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See below for the latest news from the Warwick Crop Centre.

For our latest publications see Crop Centre in Print

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The sound of the underground: What noisy worms tell us about soil health

Researchers are listening to earthworms to monitor soil health, in what could be a major innovation for maintaining soil health. In the first study of its kind, scientists are using a technique called ecoacoustics to listen to the activity of earthworms and other invertebrates in the soil. The theory is that a noisy soil is a healthy soil – and that the sounds generated in soil can be recorded, measured and used to evaluate soil condition. Press release (14 July 2023)

Jackie was interviewed about the research by David Gregory-Kumar for BBC Midlands Today.
Watch the interview (16 July 2023)

Wed 26 Jul 2023, 10:59 | Tags: Interview, Press Release, Radio

BBC Gardeners World Magazine features Andy Gladman, a Crop Centre PhD student and finalist in their 2020 Gardens of the Year competition.

Andy GladmanAs part of a monthly series of articles featuring the eight finalists in the 2020 BBC Gardeners World Magazine Gardens of the Year competition, Andy Gladman, a Crop Centre PhD student and one of the finaliists is featured in March's edition with his Leamington Spa ornamental allotment.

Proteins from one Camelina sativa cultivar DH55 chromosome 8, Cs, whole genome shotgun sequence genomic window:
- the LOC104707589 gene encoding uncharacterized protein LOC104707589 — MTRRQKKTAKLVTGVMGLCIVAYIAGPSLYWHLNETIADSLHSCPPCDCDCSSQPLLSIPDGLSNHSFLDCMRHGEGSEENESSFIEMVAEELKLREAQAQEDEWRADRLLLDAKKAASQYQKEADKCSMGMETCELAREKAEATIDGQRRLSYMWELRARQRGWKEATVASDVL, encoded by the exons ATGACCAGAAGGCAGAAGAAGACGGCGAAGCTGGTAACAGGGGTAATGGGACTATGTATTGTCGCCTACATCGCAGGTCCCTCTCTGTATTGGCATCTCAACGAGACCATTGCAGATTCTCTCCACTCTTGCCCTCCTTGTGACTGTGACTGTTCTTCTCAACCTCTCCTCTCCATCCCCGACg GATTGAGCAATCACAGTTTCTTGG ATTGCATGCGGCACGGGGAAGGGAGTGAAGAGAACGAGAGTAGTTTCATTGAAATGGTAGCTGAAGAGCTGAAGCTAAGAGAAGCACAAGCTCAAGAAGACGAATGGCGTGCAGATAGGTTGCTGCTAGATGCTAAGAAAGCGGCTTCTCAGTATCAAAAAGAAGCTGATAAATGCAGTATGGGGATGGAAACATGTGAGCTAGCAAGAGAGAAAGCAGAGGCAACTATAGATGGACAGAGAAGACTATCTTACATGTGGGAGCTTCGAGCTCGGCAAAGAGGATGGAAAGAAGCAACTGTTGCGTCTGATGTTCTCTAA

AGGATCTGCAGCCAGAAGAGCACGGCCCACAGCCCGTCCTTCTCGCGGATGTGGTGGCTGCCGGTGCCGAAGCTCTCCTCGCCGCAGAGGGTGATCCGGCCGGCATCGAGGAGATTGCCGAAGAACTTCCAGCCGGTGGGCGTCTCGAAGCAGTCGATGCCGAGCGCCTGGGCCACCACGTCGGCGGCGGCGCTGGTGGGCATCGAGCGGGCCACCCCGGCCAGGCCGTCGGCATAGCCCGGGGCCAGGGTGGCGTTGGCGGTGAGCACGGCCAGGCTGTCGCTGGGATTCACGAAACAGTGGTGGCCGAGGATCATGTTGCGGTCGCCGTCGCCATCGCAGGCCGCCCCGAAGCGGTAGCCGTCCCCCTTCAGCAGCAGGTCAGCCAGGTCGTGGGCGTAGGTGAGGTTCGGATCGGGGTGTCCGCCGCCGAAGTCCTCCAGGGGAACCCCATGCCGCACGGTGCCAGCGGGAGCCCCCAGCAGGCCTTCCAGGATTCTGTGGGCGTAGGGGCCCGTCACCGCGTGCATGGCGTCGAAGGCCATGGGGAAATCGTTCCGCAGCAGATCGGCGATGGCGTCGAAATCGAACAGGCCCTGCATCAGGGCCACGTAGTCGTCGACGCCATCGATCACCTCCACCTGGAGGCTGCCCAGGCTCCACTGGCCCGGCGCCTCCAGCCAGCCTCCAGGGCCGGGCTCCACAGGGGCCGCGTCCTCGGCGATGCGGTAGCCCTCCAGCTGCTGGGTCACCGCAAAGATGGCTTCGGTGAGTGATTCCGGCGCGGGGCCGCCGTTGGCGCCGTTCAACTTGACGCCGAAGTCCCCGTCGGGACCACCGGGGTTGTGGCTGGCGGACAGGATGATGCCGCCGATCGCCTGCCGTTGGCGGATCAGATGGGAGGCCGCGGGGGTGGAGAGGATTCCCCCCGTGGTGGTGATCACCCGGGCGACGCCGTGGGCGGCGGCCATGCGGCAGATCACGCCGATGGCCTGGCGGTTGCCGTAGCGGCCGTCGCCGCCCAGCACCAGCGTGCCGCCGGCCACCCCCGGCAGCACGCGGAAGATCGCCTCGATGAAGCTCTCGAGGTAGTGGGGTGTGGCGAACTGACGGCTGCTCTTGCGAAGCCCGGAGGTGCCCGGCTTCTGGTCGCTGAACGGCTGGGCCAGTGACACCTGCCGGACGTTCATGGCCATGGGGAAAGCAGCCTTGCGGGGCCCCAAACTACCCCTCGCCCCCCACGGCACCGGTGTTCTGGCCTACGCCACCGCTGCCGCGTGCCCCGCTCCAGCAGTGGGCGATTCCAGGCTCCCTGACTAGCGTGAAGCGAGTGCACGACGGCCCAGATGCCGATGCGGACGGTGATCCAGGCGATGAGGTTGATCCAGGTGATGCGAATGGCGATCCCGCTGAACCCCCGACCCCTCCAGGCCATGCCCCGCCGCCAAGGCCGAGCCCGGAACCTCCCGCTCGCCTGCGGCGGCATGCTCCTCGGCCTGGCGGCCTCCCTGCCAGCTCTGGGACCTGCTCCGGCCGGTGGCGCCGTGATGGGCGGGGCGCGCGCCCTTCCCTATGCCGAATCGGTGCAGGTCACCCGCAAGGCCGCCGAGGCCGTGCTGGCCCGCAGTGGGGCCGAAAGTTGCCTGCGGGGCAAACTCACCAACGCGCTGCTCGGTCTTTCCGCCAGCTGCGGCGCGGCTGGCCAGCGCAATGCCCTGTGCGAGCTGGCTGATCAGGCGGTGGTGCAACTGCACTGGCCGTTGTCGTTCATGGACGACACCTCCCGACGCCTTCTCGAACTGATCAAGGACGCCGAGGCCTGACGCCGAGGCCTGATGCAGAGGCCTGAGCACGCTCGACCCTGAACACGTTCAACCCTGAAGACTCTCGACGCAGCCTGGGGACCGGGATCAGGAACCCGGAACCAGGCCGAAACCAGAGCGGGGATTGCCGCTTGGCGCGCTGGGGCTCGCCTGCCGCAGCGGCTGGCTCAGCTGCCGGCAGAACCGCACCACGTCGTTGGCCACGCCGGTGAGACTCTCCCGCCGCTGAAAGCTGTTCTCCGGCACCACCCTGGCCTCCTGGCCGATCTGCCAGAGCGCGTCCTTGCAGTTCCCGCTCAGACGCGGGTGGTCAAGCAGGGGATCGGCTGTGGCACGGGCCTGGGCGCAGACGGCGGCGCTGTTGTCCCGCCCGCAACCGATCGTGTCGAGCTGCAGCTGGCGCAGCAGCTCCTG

The six page article plots his journey, 'driven from a lifelong passion for plants', especially kniphofia, echinops, verbena and buddleias and the set back of living in a top floor north facing flat, in transforming an overgrown allotment plot in 2018 from 'a field of couch grass and bindweed' to an 'astonishingly vibrant and drought tolerant garden'.

With his interest in plant diversity there are 'around 100 cultivars of kniphofia (red hot poker) that he has been trying to accumulate and his plan is to apply for a National Collection status for these and his echinops (globe thistle).

Andy Gladman hWorking on a tight budget and with using materials that otherwise would go to waste as a very important aspect to him,' seed sowing and recycling have Andy Gladman trough been key'. 'The entire path is made up of pavers from a fellow allotmenteer's old driveway' and both greenhouses, furniture in the summer house and one of the greenhouses and water trough are either secondhand or from charity shops.

Many of the plants are a haven for insects and the bees are 'everywhere'. He noted a lot of butterfly diversity when taking part in the Big Butterfly Count 2020 and believes the allotment holders are pleased with the amount of pollinators his garden attracts to the allotments.

More information - Gardeners World Magazine, March 2021, pgs 72-77.
Andy Gladman is a PhD student with Dr Dave Chandler.

Wed 03 Mar 2021, 11:54 | Tags: Article, Interview

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